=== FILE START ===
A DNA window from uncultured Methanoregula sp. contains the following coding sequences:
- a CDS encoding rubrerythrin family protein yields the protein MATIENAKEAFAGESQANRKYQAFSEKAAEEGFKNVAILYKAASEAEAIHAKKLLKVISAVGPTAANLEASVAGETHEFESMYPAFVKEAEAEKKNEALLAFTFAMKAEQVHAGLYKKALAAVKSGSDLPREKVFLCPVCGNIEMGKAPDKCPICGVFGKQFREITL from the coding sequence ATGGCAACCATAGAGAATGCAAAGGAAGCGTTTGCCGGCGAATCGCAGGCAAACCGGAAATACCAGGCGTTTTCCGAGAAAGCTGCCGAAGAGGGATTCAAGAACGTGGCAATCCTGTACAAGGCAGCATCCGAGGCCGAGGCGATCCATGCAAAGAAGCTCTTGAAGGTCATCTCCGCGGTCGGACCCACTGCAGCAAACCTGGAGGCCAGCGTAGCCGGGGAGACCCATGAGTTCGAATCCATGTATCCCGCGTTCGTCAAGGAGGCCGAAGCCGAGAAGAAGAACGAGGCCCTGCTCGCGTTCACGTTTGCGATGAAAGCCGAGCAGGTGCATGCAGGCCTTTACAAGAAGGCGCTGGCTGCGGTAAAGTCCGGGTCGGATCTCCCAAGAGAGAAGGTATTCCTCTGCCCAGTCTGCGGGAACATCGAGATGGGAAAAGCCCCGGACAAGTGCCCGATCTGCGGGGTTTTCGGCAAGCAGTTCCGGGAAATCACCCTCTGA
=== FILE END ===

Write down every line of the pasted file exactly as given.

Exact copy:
A DNA window from uncultured Methanoregula sp. contains the following coding sequences:
- a CDS encoding rubrerythrin family protein yields the protein MATIENAKEAFAGESQANRKYQAFSEKAAEEGFKNVAILYKAASEAEAIHAKKLLKVISAVGPTAANLEASVAGETHEFESMYPAFVKEAEAEKKNEALLAFTFAMKAEQVHAGLYKKALAAVKSGSDLPREKVFLCPVCGNIEMGKAPDKCPICGVFGKQFREITL from the coding sequence ATGGCAACCATAGAGAATGCAAAGGAAGCGTTTGCCGGCGAATCGCAGGCAAACCGGAAATACCAGGCGTTTTCCGAGAAAGCTGCCGAAGAGGGATTCAAGAACGTGGCAATCCTGTACAAGGCAGCATCCGAGGCCGAGGCGATCCATGCAAAGAAGCTCTTGAAGGTCATCTCCGCGGTCGGACCCACTGCAGCAAACCTGGAGGCCAGCGTAGCCGGGGAGACCCATGAGTTCGAATCCATGTATCCCGCGTTCGTCAAGGAGGCCGAAGCCGAGAAGAAGAACGAGGCCCTGCTCGCGTTCACGTTTGCGATGAAAGCCGAGCAGGTGCATGCAGGCCTTTACAAGAAGGCGCTGGCTGCGGTAAAGTCCGGGTCGGATCTCCCAAGAGAGAAGGTATTCCTCTGCCCAGTCTGCGGGAACATCGAGATGGGAAAAGCCCCGGACAAGTGCCCGATCTGCGGGGTTTTCGGCAAGCAGTTCCGGGAAATCACCCTCTGA